A Protest [poem by Agnes L. Storrie]

[Editor: This poem by Agnes L. Storrie was published in Poems, 1909. This poem defends Australia’s flora and fauna against those who viewed them as lacking colour and beauty.]

A Protest.

Oh ! ye who blame Australia,
Who tauntingly upbraid
Her woods for lack of colour,
Her trees that cast no shade,

Her birds that know no music,
Her flowers without perfume,
And the drear and ghastly phantoms
That breed amid the gloom

Of spectral forests, gray and wild,
Where crawls a shrunken stream,
And weird, uncanny creatures
Disport, as in a dream.

Oh! ye who draw such pictures,
Whose spirits thus recoil,
Are aliens ! aliens ! — Never one
Is native to the soil,

For we, thine own, Australia —
Bred of thee, blood and bone —
We thrill responsive to thy voice,
Answer thee tone for tone.

We find no lack of colour
Where thy great forests spread
Their burnished foliage, crested here
With gold, and there with red.

For us the winds are laden
With exquisite perfume,
Delicate boronia scents,
And breath of wattle-bloom.

Spices of white clover,
That clusters at our feet,
And airs from wild clematis stars
Sun-warm and honey-sweet.

Leagues of red epacris,
And aromatic whiffs
From myriad creepers blossoming
About the broken cliffs.

And we have ears so fashioned
That music seems to wake
When mopokes, through the scented dusk
Their soft indictments make.

Our spirits answer clearly
When, liquid as a brook,
That bubbles over golden sands,
In some fern-fringed nook,

The laughing-jack salutes the dawn
With clear and gurgling note,
That falls, as if in silver drops,
From his impetuous throat.

And parrots whistling cheerily,
From green and rustling heights,
And curlews wailing, wailing,
Through long, quiet, brooding nights.

All speak to us in patois,
That love alone imparts,
And aliens cannot master
The idiom of our hearts.

To us, when in the gloaming
The drooping she-oaks sing
Their low and plaintive music,
What thrilling echoes ring!

What yearnings pent within us,
What sweet, yet tragic strains
Find voice in these AEolian harps,
And tremble through our veins.

For us, the voice that murmurs
From out the dark-tressed tree,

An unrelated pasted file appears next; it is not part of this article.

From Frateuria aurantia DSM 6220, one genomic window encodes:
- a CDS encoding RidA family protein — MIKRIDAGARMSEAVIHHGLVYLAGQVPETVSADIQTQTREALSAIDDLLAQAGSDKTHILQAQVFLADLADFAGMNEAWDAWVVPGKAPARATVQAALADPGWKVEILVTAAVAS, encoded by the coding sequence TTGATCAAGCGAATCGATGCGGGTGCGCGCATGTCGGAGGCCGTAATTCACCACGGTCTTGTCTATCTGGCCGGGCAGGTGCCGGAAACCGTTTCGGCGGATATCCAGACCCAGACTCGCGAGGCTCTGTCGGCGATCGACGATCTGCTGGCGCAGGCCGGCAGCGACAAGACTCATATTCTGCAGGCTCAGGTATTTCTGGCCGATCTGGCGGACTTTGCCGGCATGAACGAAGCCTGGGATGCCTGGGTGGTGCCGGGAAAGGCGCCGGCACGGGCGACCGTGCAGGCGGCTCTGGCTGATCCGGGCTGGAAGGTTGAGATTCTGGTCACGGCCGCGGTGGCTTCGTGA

In silhouette against the faint
Sky’s twilight mystery,

Is an imprisoned spirit,
That whispers to our own
Oh! softly, softly! as a dream,
That visions the unknown.

For us, where ’mid the boulders,
Strewn wide from cliff and scar,
A hand’s-breadth space of verdure
Shines like an emerald star,

And lures a velvet footstep,
A lissom form to spring
All noiseless from obscurity,
And browse, none hindering.

This life has all the beauty
Of untamed woodland grace,
We feel in it the naiveté
That permeates the place.

The charm of things unsullied,
The luring mystery
That lies in an unopened bud,
A maiden’s modesty.

A phantom thing, impalpable,
That words may not reveal,
The spirit of Australia
That we Australians feel.

What think ye of our sunsets ?
Where have you ever seen
Such crystal depths of amethyst,
Such limpid seas of green.

What flower that ever budded
On earth’s enamelled breast
Can match the magic blossom
That opens in the west

And over fields of azure
Its rosy petals sheds,
And those untrodden pathways
With golden pollen spreads.

Then fades in lovely pallors,
To grays, remote and far,
While from its withered calyx
Springs up a living star.

Oh! ye who blame Australia,
Who find her harsh and crude,
And meaningless and gloomy,
Oh! have ye never stood

Upon a plain, moon-lighted
And limitless as thought,
Where winds fall dumb, and languish
As in enchantment caught,

Oh! have ye stood — I ask it,
And in that silent place,
Your soul, alone and naked,
Regarded face to face.

Sing your own songs, Oh ! aliens,
Portray your native scenes,
But let Australia’s children
Tell what Australia means.

Agnes L. Storrie. Poems, J. W. Kettlewell, Sydney, 1909, pages 8-14

Editor’s notes:
aeolian = of or relating to the wind; especially a moaning or sighing sound or musical tone produced by, or as if by, the wind (from Aeolus, god of the winds, in Greek mythology)

amethyst = a purplish tint or moderately purple (from amethyst, the purple or violet transparent quartz used as a gemstone)

boronia = a fragrant Australian plant; a genus of about 100 species of evergreen shrubs, belonging to the tribe Boronieae in the family Rutaceae

calyx = the sepals of a flower, typically forming a whorl that encloses the petals, forming a protective layer around the petals when the flower is closed

lissom = supple; having the ability to bend or move with ease

mopoke = a small brown owl, the Southern Boobook (Ninox novaeseelandiae), also known as the Tasmanian spotted owl (on a related note, the Tawny Frogmouth is often mistaken for an owl, and is called a “mopoke” by some Australians)

patois = the jargon of a particular occupational or social group; or a provincial, rural or uneducated form of speech

she-oaks = flowering shrubs and trees of the family Casuarinaceae; sheoaks (or she-oaks) are also known as casuarinas (“she-oak” was coined by combining “she”, a prefix used to indicate an inferior sense of timber, with “oak”, regarding an inferior comparison with English oak trees) [See: “She Oak, or Casuarina”, The Western Mail (Perth, WA), Friday 10 July 1914, page 4]

verdure = the lush greenness of flourishing and healthy vegetation

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